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NOTE: use Perl; is on undef hiatus. You can read content, but you can't post it. More info will be forthcoming forthcomingly.

All the Perl that's Practical to Extract and Report

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  • Couldn't agree more. I think HASKELL and OCAML are well on the way to being the next big think in development and I wait with bated breath for ARC.
  • Joel alludes to this, but I wonder if part of the growth of functional languages will be that they're much easier to optimize for concurrency than languages with side effects.

    • I can't speak for Joel, but in my experience, a big reason why the wave is hitting now instead of 10 or 20 years ago, is because Moore's law has finally crossed some barrier that makes these languages workable.

      Take ghc, for example. On my 4-year old G3, ghc 6.4.2 took about 14 hours to bootstrap. gcc, by comparsion might take as much as an hour or two to do a full 3-stage bootstrap (vs. ghc's 1.5/2 stages). Also, on a "simple" Haskell program, there is a noticable amount of time to compile (either to pro
  • Good entry, and the article referenced is cool as well (Joel is right sometimes :-)

    Don't miss Joel link to Steve's Rant: http://steve-yegge.blogspot.com/2006/03/execution-in-kingdom-of-nouns.html [blogspot.com]

    Excellent as well.

    And I'm on to your Haskell presentation!

    As for concurrency, I know Erlang-like concurrency is perfect for declarative languages, you can get a similar thing (i.e. Communicating Sequential Processes: http://c2.com/cgi/wiki?CommunicatingSequentialProcesses [c2.com]) in Scheme (as the easiest language to see a
    --
    $ pugs -M6 -e 'say "use 6 :)"'
    use 6 :)
    • As for concurrency, I know Erlang-like concurrency is perfect for declarative languages, you can get a similar thing (...) in Scheme (...)

      Actually, you can get exactly the same thing in Scheme. Just use Termite [toute.ca]. (Probably not ready for prime time, but under actively development.)

      any easy way to use hugs w/o emacs??

      Um, yeah. On the command line. But I use ghc[i].

      • Ah, that's really interesting! (Termite) I'll check it out, thanks!

        Of course, having the source on a window and the CLI with readline or a similar line-editor in another (or different screen, anyway) will be all that's needed... forgot to :load *grin*

        thanks!!

        PS- off to try and understand Pugs!
        --
        $ pugs -M6 -e 'say "use 6 :)"'
        use 6 :)
  • is it possible to see the tutorial online?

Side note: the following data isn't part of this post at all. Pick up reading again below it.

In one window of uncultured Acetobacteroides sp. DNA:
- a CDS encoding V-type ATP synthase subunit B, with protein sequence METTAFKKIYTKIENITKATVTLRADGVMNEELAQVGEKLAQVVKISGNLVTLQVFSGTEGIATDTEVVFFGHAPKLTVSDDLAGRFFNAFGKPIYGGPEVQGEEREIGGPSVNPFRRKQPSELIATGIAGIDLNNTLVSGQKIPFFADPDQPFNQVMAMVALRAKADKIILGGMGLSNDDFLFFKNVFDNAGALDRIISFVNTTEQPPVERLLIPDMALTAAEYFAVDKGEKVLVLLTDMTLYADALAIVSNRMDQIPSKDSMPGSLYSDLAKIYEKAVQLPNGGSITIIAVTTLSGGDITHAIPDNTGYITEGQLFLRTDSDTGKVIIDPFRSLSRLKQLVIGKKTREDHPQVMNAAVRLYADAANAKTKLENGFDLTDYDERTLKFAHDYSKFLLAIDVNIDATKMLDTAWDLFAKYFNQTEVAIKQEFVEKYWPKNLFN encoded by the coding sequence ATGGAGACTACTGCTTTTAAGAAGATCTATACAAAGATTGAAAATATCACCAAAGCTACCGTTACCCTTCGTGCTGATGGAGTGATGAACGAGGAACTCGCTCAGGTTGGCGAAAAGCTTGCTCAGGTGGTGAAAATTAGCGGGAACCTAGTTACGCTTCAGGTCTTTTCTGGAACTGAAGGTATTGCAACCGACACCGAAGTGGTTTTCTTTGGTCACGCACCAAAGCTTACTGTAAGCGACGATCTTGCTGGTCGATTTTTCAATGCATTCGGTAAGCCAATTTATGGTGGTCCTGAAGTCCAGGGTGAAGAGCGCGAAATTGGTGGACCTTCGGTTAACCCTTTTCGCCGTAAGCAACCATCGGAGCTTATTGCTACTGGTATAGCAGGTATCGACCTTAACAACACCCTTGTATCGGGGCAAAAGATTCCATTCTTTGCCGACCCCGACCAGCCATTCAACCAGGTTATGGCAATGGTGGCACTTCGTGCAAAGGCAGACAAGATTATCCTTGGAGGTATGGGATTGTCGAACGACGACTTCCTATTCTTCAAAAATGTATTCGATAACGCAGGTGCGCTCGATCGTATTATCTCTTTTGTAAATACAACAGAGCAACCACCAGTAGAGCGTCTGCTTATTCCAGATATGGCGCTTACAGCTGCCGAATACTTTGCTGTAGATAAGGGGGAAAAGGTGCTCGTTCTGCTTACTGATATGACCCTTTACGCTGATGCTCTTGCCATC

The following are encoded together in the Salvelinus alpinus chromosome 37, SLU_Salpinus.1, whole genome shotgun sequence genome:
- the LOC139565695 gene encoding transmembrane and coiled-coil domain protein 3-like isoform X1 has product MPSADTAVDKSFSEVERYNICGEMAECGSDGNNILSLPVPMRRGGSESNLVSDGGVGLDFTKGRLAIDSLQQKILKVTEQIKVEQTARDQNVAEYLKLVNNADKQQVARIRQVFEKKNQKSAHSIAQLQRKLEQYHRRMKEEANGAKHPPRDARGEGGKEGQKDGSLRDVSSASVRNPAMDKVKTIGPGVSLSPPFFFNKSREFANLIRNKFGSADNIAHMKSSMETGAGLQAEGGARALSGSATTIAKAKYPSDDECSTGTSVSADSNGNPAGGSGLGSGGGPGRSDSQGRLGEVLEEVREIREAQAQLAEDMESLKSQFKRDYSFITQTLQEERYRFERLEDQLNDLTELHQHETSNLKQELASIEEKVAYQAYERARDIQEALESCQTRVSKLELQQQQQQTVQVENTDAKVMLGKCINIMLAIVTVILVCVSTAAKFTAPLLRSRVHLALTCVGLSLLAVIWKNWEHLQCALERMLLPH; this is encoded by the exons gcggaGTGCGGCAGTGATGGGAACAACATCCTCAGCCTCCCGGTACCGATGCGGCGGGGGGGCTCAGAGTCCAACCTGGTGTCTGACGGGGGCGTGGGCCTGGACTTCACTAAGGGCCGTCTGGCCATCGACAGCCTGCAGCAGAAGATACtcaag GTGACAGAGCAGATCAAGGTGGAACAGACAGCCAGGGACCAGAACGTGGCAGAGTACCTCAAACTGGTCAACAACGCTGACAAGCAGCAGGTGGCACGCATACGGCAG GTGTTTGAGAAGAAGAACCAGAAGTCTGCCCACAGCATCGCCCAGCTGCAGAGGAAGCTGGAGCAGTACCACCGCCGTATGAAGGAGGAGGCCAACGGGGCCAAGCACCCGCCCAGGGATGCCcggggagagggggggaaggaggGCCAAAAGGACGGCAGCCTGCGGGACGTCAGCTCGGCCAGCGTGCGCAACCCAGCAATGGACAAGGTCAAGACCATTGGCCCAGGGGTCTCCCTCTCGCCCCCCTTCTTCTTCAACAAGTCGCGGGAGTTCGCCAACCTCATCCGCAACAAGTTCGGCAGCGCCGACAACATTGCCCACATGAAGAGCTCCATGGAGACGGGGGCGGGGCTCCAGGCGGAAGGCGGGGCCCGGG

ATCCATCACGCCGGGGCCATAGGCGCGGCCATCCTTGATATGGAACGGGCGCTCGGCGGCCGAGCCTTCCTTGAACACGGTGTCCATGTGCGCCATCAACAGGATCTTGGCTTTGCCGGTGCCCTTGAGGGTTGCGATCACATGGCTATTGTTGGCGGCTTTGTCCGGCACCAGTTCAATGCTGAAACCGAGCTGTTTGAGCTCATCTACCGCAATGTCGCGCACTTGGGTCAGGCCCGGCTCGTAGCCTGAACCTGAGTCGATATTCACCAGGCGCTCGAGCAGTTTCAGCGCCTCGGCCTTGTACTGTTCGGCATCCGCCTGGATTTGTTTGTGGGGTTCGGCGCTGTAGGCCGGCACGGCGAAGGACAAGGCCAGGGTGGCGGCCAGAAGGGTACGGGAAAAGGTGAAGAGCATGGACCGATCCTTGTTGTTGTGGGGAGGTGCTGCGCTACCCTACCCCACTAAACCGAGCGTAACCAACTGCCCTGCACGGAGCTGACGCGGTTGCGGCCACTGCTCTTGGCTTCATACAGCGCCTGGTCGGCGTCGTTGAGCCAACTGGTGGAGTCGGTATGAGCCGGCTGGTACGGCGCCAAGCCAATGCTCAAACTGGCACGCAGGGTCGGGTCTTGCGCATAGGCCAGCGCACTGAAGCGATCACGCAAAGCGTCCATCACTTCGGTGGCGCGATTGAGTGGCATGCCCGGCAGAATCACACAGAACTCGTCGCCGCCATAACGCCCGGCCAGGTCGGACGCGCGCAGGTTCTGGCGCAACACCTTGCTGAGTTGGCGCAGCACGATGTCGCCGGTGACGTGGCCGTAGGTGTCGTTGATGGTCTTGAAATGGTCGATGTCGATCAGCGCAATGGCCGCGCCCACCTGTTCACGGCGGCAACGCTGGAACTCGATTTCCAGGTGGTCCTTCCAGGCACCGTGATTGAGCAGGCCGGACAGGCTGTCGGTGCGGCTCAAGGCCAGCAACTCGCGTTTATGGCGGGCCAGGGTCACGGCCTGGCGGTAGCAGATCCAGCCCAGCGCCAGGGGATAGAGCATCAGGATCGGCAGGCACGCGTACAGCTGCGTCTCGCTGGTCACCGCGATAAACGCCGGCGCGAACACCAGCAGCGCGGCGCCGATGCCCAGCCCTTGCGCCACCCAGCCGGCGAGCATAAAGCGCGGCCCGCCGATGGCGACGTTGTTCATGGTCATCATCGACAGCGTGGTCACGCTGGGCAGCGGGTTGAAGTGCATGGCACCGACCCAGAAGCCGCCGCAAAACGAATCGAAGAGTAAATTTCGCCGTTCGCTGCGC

• You honestly think that in a mere 10 years, it will be impossible to get a job as a C programmer? We'll have operating systems written in Haskell and word processors written in Erlang?

    C was being used to write operating systems 33 years ago, and it's still going strong. There will always be a call for a language that lets you be somewhat platform-independent while still giving you the ability to get very close to the bare metal.

    There is a place for functional programming--many places, as a matter of fac

    • You honestly think that in a mere 10 years, it will be impossible to get a job as a C programmer?

      Um, read the footnote again. That assertion is as valid (and as plausible) as the assertion that today, August 2006, the number of Perl Monger groups is very nearly the same as the number of people on the planet (+/- ~10%), and by this time next year, the number of Perl Monger groups will exceed the human population of the Earth by roughly 10x.

    • It doesn't seem too far off to me. Bare metal gets further and further from the PDP-11 every day.

    • In 10 years time, if you're programming in C, it will be because you're programming a burglar alarm or a fridge. Possibly an operating system, although I suspect l4 style microkernels will have made inroads, and most OS code will be running in "user space" and might be written in Haskell.

      However, a game, a word processor, a network daemon, you'd be writing in Haskell, Perl, or perhaps Java (but by then, Java will probably look very Haskelly, and Perl 6 already does).
      • However, a game, a word processor, a network daemon, you'd be writing in Haskell, Perl, or perhaps Java (but by then, Java will probably look very Haskelly, and Perl 6 already does).

        I'm not so sure.

        First, C will never completely die. Assembly language is still useful, even if it isn't used by 99.44% of programmers. But the idea of assembly language is still very useful, and still deserves to be one of many cornerstones of any good CS degree. And, periodically, the idea of assembly is useful when

  • Couldn't find the presentation "Introduction to Haskell", do you have it online somewhere.